The International Monetary Fund said that it retains “full confidence” in Christine Lagarde's ability to continue to lead the organization, despite her conviction for negligence in a French court.
The French court found Ms. Lagarde guilty of negligence over a massive payout to the tycoon Bernard Tapie in 2008, but she has not been fined or faced prison, nor has the decision created a criminal record.
The case stemmed from Ms. Lagarde's decision in 2007 to allow a dispute over sale of the Adidas sports brand to the state-owned Credit Lyonnais bank to be resolved by a private arbitration panel, and then failing to challenge the result.
The court cleared her of negligence over her decision to refer the matter to arbitration but upheld the charge over her failure to contest the award.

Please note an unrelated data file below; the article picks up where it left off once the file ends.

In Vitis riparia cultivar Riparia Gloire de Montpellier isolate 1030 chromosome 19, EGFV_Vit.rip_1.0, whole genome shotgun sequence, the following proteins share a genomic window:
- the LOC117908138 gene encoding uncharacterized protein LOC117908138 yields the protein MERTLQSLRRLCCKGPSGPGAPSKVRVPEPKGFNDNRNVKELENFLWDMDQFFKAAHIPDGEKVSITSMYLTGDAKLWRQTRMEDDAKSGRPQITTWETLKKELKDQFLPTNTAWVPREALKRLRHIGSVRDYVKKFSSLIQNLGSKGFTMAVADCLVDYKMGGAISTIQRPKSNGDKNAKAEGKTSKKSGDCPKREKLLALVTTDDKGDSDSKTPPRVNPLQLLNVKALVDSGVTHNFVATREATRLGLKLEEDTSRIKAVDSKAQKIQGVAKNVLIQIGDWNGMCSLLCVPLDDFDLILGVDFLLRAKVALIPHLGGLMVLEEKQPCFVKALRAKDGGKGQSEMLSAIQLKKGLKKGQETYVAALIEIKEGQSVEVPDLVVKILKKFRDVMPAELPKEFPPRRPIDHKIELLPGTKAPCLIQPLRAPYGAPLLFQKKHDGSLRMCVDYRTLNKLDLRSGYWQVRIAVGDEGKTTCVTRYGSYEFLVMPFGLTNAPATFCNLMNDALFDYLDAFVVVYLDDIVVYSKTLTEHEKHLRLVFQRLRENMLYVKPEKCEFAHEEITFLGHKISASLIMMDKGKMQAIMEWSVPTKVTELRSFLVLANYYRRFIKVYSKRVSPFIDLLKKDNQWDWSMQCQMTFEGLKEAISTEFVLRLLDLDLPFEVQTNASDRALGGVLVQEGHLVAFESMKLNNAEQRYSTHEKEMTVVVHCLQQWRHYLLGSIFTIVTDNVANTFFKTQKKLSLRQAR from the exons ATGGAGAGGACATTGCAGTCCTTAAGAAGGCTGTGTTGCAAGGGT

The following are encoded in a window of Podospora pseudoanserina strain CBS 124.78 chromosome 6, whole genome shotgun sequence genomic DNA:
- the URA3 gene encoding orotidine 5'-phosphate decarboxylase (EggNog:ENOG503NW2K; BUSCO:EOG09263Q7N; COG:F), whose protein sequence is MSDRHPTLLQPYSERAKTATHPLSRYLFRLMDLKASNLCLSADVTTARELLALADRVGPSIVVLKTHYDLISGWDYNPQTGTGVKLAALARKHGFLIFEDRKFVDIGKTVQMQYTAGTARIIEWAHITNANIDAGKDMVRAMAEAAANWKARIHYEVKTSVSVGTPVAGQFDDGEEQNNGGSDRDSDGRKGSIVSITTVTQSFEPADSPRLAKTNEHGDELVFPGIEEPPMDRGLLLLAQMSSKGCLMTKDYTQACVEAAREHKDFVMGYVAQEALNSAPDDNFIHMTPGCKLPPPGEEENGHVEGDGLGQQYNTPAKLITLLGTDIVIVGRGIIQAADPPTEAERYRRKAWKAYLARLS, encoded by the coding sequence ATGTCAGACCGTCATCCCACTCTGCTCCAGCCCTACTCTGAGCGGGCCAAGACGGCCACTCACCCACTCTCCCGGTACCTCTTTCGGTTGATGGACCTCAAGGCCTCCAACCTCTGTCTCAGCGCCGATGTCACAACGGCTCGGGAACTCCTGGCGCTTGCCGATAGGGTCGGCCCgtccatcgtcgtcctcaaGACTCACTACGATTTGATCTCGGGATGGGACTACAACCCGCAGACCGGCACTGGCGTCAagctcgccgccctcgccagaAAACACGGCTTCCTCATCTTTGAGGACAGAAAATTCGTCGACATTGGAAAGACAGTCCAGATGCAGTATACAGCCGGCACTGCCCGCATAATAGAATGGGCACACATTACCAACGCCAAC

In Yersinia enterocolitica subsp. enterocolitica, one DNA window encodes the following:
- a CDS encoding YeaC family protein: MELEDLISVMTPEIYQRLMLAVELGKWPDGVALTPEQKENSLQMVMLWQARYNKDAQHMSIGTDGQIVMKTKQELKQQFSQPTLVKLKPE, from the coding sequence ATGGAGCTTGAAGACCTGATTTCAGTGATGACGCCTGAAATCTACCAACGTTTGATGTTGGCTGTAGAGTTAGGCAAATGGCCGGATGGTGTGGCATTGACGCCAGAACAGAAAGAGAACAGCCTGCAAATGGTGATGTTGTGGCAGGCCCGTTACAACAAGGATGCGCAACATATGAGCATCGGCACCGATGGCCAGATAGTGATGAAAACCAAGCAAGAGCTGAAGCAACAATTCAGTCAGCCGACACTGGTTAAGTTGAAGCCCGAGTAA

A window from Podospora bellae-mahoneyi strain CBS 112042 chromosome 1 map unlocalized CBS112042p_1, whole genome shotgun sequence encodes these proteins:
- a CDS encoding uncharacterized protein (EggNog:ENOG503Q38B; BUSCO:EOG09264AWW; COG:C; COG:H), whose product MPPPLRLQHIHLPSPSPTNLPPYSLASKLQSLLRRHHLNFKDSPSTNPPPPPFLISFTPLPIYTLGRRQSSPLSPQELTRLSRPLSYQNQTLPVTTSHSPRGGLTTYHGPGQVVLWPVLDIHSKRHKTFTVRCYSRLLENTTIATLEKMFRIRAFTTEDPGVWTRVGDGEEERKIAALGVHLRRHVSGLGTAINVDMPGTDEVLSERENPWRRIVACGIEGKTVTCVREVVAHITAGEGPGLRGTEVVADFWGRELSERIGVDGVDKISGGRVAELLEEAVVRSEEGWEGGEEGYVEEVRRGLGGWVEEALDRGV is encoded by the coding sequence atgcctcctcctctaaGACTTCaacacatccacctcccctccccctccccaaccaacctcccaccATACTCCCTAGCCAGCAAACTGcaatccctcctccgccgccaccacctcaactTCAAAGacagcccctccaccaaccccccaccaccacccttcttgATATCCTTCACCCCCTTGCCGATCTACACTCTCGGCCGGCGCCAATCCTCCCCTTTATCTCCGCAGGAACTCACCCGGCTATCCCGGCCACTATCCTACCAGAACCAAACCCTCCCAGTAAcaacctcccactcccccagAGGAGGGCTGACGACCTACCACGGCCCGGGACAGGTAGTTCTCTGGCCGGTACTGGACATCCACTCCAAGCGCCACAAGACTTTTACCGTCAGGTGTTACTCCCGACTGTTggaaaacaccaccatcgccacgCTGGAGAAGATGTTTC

Support from France, U.S.:
The French government earlier expressed its confidence in Ms. Lagarde continuing at the helm of the IMF, and U.S. Treasury Secretary issued a statement of support immediately after the Board decision.
The case was another instance of controversy surrounding an IMF Managing Director.
Ms. Lagarde was named to lead the organization in July 2011 after her predecessor Dominique Strauss-Kahn, also a former French Finance Minister, was forced to resign amid a sex scandal. And predecessor of Dominique Strauss-Kahn, former Spanish Economy Minister Rodrigo Rato, is facing prosecution in Spain for embezzlement during his time as a banker.
About Christine Lagarde:
The first woman to head the IMF, Ms. Lagarde presided over some of the worst of the fallout from the 2008 financial crisis and is in her second term as Managing Director. She was reappointed in February, despite the ongoing legal troubles.